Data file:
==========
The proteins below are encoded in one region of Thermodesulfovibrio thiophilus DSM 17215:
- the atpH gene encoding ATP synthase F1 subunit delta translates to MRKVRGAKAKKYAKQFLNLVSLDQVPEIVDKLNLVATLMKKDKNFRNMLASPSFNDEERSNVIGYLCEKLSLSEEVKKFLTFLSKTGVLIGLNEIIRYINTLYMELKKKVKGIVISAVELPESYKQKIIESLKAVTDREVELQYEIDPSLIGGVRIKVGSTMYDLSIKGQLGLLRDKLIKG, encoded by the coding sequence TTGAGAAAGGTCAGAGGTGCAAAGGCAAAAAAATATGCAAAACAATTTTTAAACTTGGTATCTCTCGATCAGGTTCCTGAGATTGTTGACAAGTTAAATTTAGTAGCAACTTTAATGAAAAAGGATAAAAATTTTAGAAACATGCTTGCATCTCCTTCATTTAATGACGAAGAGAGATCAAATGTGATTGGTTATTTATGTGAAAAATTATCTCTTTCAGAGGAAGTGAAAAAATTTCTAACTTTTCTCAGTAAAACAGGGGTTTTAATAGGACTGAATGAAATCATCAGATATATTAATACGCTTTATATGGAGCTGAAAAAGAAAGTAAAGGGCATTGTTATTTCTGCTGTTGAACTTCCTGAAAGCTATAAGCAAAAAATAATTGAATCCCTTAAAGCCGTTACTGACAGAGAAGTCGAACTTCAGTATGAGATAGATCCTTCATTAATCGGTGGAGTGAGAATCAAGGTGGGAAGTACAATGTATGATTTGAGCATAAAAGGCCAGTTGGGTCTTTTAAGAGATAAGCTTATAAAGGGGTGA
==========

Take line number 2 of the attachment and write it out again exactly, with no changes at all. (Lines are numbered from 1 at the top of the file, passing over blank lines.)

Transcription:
- the atpH gene encoding ATP synthase F1 subunit delta translates to MRKVRGAKAKKYAKQFLNLVSLDQVPEIVDKLNLVATLMKKDKNFRNMLASPSFNDEERSNVIGYLCEKLSLSEEVKKFLTFLSKTGVLIGLNEIIRYINTLYMELKKKVKGIVISAVELPESYKQKIIESLKAVTDREVELQYEIDPSLIGGVRIKVGSTMYDLSIKGQLGLLRDKLIKG, encoded by the coding sequence TTGAGAAAGGTCAGAGGTGCAAAGGCAAAAAAATATGCAAAACAATTTTTAAACTTGGTATCTCTCGATCAGGTTCCTGAGATTGTTGACAAGTTAAATTTAGTAGCAACTTTAATGAAAAAGGATAAAAATTTTAGAAACATGCTTGCATCTCCTTCATTTAATGACGAAGAGAGATCAAATGTGATTGGTTATTTATGTGAAAAATTATCTCTTTCAGAGGAAGTGAAAAAATTTCTAACTTTTCTCAGTAAAACAGGGGTTTTAATAGGACTGAATGAAATCATCAGATATATTAATACGCTTTATATGGAGCTGAAAAAGAAAGTAAAGGGCATTGTTATTTCTGCTGTTGAACTTCCTGAAAGCTATAAGCAAAAAATAATTGAATCCCTTAAAGCCGTTACTGACAGAGAAGTCGAACTTCAGTATGAGATAGATCCTTCATTAATCGGTGGAGTGAGAATCAAGGTGGGAAGTACAATGTATGATTTGAGCATAAAAGGCCAGTTGGGTCTTTTAAGAGATAAGCTTATAAAGGGGTGA